Tim McCarver, former Cardinals All-Star and Hall of Fame broadcaster, dies at 81 – The Denver Post

Tim McCarver, who broadcast 23 World Series during his Hall of Fame career as a baseball analyst, has died at age 81.

The Hall of Fame said in a statement that McCarver died Thursday morning in his hometown of Memphis.

Before successfully transitioning to a career in the broadcast booth — including 16 seasons with the Mets in the 1980s and ‘90s — McCarver was a two-time All-Star catcher with the St. Louis Cardinals during a playing career that stretched over two decades and four franchises.

But it was his work as a broadcaster that led the Memphis native to Cooperstown. McCarver was honored by the Hall of Fame in 2012 with the Ford C. Frick Award awarded annually to a broadcaster for “major contributions to baseball.”

“I think there is a natural bridge from being a catcher to talking about the view of the game and the view of the other players,” McCarver during his acceptance speech in Cooperstown on July 21, 2012. “It is translating that for the viewers.”

McCarver, who signed with the Cardinals out of high school, caught every inning of the 1964 World Series as St. Louis beat the Yankees in seven games. He belted a three-run homer in the 10th inning of Game 5 at Yankee Stadium in a 5-2 win. McCarver won a second championship as a player with the 1967 edition of the Redbirds in a season in which he finished second in the MVP race behind teammate Orlando Cepeda.

McCarver, whose best season came in ‘67 when he hit .295 with 14 home runs, finished with a career .271 batting average in 1,909 games with the Cardinals, Phillies, Red Sox and Expos.

But when it comes to the World Series, McCarver became best known for his work behind a microphone. He called his first Fall Classic in 1985 with ABC and then made the move to Fox Sports in 1996 when the network acquired the main MLB package. He stayed with Fox through the 2013 season and called a total of 23 World Series.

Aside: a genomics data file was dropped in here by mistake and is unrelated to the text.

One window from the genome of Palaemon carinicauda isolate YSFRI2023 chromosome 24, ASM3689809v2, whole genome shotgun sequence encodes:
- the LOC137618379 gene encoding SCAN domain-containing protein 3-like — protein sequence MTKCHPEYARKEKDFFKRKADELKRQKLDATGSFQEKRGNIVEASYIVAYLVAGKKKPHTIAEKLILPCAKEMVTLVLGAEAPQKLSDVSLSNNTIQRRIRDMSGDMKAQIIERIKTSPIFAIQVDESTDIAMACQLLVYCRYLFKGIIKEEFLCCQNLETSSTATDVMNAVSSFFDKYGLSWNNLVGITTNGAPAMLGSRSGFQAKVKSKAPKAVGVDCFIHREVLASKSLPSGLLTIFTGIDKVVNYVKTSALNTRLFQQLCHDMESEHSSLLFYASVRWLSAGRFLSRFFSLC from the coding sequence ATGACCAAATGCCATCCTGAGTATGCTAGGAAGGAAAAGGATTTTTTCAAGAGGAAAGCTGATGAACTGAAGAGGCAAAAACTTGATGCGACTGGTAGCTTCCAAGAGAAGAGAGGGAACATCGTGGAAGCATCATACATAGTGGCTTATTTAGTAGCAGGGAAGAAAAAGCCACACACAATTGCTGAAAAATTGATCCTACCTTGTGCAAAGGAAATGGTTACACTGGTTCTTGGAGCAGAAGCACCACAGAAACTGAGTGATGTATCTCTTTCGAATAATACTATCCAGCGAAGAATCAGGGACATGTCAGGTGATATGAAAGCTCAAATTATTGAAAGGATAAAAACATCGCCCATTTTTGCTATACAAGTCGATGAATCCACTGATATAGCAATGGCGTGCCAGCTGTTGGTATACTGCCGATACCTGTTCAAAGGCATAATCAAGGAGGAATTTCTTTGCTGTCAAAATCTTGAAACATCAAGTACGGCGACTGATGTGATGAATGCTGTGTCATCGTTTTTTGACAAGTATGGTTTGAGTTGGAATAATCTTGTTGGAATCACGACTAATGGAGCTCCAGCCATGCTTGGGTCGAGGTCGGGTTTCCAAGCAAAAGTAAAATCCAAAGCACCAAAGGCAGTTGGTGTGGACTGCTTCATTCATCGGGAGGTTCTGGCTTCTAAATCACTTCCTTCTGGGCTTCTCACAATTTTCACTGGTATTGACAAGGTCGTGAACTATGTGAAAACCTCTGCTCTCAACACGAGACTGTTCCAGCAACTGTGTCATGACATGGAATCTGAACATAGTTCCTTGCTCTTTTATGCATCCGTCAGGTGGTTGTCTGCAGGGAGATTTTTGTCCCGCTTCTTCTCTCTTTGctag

He teamed up with play-by-play voice Joe Buck to call the World Series 18 times.

“Thirty-four years ago, my obligation shifted from the field and the players to the booth and to you the viewers,” McCarver said on Fox as he signed off following the 2013 World Series. “Fairness and accuracy and honesty have always been my goals, along with teaching you something you may not have known about this great game.

“I hope I’ve achieved those things. Thank you very much.”

He also worked 20 All-Star Games.

McCarver also called games for the Phillies (1980-82), Mets (1983-98), Yankees (1999) and Giants (2002). In all, McCarver spent 60 years in baseball.

“We are saddened to learn of the passing today of Tim McCarver, who for 16 years in the television booth gave Mets fans an insightful, humorous and knowledgeable behind the scenes look into the game of baseball,” the Mets said in a statement. “Tim drew on his 21-year career as a catcher to give viewers a unique opinion on what went on between the lines.

“We send our condolences to his daughters, Kathy and Kelley, and the rest of the McCarver family.”

In addition to ABC and Fox, McCarver called national games for CBS and The Baseball Network.

Yankees manager Aaron Boone, who also had a stint in the broadcast booth after his playing days, called McCarver “this generation’s great baseball analyst.”

“Just an awesome ambassador, loved the game and certainly leaves a legacy that will be missed.”

With News Wire Services


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